The Co-operative Bank has announced that it is using Funding for Lending capital to expand mortgage lending to first time buyers.
The Co-op’s market-leading two-year fixed mortgage deal at 3.99% is available to people with 90% LTV and has no arrangement fees. The bank has pledged to lend £360m to first-time buyers in 2012.
It says it has chosen to use cheap finance they are getting through the Bank of England’s Funding for Lending scheme to boost first time buyer lending, rather than to only lend to low risk borrowers.
The Bank of England has been providing cheap loans to lenders through the scheme since August in exchange for increased lending to homeowners and businesses.
Worried borrowers struggling to get mortgages
Which? has welcomed the Co-op’s announcement and wants to see more lenders offering competitive rates to first time buyers.Over half of people under 30 are concerned about their ability to get on the property ladder according to the Which? Quarterly Consumer report. The report also highlighted the problem that ‘mortgage prisoners’ face. Many people are stuck on expensive deals and unable to move onto cheaper mortgages due to tighter lending criteria or falling house prices. Which? wants to see more done by lenders and the government to help this group, as well as first time buyers.
Which? executive director Richard Lloyd said: ‘We have been calling on lenders to use the Funding for Lending Scheme to help first-time buyers and mortgage prisoners so today’s news that The Co-operative Bank is to pass on this cheap finance to those struggling to get on the housing ladder is welcome.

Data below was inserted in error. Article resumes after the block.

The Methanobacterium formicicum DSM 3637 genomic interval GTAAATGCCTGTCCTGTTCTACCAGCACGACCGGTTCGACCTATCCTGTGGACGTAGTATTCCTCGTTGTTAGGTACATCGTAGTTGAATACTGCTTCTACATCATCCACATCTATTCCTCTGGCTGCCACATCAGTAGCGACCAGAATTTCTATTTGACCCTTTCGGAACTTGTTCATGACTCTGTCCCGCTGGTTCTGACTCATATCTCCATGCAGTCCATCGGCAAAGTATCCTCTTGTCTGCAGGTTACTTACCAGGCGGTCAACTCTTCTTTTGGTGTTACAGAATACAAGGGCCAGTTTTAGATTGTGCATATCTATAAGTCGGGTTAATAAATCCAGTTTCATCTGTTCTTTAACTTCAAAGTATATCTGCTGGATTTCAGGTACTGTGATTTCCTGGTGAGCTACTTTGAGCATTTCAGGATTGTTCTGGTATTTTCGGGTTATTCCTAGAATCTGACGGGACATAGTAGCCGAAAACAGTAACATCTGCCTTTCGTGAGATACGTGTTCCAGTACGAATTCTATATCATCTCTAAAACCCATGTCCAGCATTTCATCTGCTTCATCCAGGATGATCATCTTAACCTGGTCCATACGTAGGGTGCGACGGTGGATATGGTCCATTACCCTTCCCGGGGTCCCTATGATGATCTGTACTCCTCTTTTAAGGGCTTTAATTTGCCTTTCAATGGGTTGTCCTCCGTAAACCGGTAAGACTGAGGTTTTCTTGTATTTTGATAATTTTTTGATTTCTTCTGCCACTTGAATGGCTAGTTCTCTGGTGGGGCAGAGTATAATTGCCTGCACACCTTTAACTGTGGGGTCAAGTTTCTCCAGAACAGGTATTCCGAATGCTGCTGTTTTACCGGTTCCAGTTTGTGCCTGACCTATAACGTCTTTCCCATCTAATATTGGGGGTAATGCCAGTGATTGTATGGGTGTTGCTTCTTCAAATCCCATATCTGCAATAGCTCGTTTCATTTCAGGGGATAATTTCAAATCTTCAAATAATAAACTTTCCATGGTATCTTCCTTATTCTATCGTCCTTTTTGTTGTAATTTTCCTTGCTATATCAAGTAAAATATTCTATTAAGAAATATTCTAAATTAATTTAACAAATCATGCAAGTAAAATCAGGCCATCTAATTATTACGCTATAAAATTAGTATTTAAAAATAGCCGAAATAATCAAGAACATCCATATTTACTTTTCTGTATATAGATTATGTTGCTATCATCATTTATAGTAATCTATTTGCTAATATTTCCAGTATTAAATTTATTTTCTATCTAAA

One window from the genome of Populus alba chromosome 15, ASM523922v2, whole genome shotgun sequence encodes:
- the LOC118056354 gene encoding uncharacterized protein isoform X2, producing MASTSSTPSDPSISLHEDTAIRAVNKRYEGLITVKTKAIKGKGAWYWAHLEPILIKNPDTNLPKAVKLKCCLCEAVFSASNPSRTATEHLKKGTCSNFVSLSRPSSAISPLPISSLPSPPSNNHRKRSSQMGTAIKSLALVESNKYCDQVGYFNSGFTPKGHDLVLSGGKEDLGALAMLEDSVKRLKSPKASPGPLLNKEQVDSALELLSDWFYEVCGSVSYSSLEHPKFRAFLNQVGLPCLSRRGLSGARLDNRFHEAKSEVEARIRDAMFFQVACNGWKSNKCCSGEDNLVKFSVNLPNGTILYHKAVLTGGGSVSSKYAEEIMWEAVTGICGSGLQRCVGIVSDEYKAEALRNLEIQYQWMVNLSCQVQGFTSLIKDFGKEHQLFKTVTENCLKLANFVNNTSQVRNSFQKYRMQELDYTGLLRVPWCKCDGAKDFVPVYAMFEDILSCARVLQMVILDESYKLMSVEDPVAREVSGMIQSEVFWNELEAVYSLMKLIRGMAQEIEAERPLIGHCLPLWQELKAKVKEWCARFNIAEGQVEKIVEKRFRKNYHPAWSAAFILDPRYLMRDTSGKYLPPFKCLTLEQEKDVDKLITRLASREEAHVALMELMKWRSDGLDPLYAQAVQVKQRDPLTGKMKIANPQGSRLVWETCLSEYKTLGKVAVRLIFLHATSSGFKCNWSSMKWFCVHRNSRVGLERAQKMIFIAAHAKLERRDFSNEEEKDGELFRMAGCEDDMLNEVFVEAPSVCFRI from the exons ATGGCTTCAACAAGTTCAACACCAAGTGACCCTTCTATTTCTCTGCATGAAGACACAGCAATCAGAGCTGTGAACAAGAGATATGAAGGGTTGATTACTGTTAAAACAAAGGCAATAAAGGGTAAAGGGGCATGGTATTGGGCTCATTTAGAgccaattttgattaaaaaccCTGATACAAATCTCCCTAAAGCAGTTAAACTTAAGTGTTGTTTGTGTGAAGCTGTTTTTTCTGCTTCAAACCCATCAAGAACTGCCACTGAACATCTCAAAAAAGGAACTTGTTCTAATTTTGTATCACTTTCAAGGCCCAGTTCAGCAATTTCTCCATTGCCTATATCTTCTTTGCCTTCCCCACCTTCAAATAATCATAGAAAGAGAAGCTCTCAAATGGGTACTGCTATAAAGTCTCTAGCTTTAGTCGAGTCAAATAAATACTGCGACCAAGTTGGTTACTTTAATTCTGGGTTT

‘We want to see more banks follow their lead and pass on lower borrowing costs to all borrowers, not just those with bigger deposits or equity in their homes.’
Which? wants Funding for Lending to deliver more
Which? is calling for:
- The Government to put in place clearer rules for the Funding for Lending Scheme to ensure that banks and building societies pass on this cheap finance to mortgage prisoners and first time buyers
- The Government to publish its expectations for the scheme, and what safeguards are put in place to ensure that banks pass on cheap funding to consumers
- Greater transparency from the banks, who should publish details of their mortgage lending using the Funding for Lending Scheme
- Banks to stop increasing arrangement fees, which have risen by around 60% in the past eighteen months to an average of £1,472 in August 2012, to bring down the costs for people to switch to another mortgage deal.
We believe you should seek independent mortgage advice before taking out a mortgage. The Which? Group offers an independent mortgage advice service, Which? Mortgage Advisers, that looks at every mortgage from every available lender. You can also find an independent mortgage adviser using the Unbiased website.